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Jonathan Corwin House
U.S. Historic district
Contributing property
The witch house salem 2009.JPG
Part of Chestnut Street District

The Jonathan Corwin House in Salem, Massachusetts, known as The Witch House, was the home of Judge Jonathan Corwin (1640–1718) and is the only structure still standing in Salem with direct ties to the Salem witch trials of 1692, thought to be built between 1620 and 1642. Corwin bought it in 1675 when he was 35, and he lived there for more than 40 years; the house remained in the Corwin family until the mid-19th century. It is located at 310 Essex Street at the intersection of North Street and Summer Street in the McIntire Historic District.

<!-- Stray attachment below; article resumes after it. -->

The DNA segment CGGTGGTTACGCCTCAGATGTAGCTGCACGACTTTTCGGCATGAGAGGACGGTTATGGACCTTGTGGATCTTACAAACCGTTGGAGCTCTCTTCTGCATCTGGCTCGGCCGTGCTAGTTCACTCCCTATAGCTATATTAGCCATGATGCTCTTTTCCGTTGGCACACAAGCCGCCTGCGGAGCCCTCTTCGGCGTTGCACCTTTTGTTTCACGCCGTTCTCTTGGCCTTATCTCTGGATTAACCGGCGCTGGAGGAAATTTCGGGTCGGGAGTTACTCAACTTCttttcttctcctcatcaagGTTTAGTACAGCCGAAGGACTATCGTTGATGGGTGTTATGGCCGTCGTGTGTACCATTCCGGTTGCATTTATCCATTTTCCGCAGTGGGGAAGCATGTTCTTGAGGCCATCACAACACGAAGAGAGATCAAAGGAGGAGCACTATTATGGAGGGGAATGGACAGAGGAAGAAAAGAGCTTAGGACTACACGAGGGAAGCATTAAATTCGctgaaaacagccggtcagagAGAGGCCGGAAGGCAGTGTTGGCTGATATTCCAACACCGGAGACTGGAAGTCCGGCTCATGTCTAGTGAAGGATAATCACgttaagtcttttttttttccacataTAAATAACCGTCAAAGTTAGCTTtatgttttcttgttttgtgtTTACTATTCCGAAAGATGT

Corwin was called upon to investigate the claims of diabolical activity when a surge of witchcraft accusations arose in Salem Village (now Danvers) and neighboring communities. He took the place of Judge Nathaniel Saltonstall, who resigned after the execution of Bridget Bishop. Corwin served on the Court of Oyer and Terminer, which ultimately sent 19 people to the gallows.

The house is an excellent example of 17th-century New England architecture, although historians are unsure of the date when it was built. Corwin family lore maintains that it was built in 1642, but some scholars claim that it was built in the 1620s or 1630s and that Roger Williams lived in it in the before he founded Providence Plantations.

The house was moved about 35 feet (11 m) to its current location in the 1940s when the adjacent street was widened. It was restored to look as it would have in the 17th century and the gambrel roof was altered. It is now a museum operated by the City of Salem and is open seasonally. In 2011, the Ghost Adventures crew featured it during season 4.

1820 Salem Massachusetts map bySaunders BPL 12094
Salem, 1820
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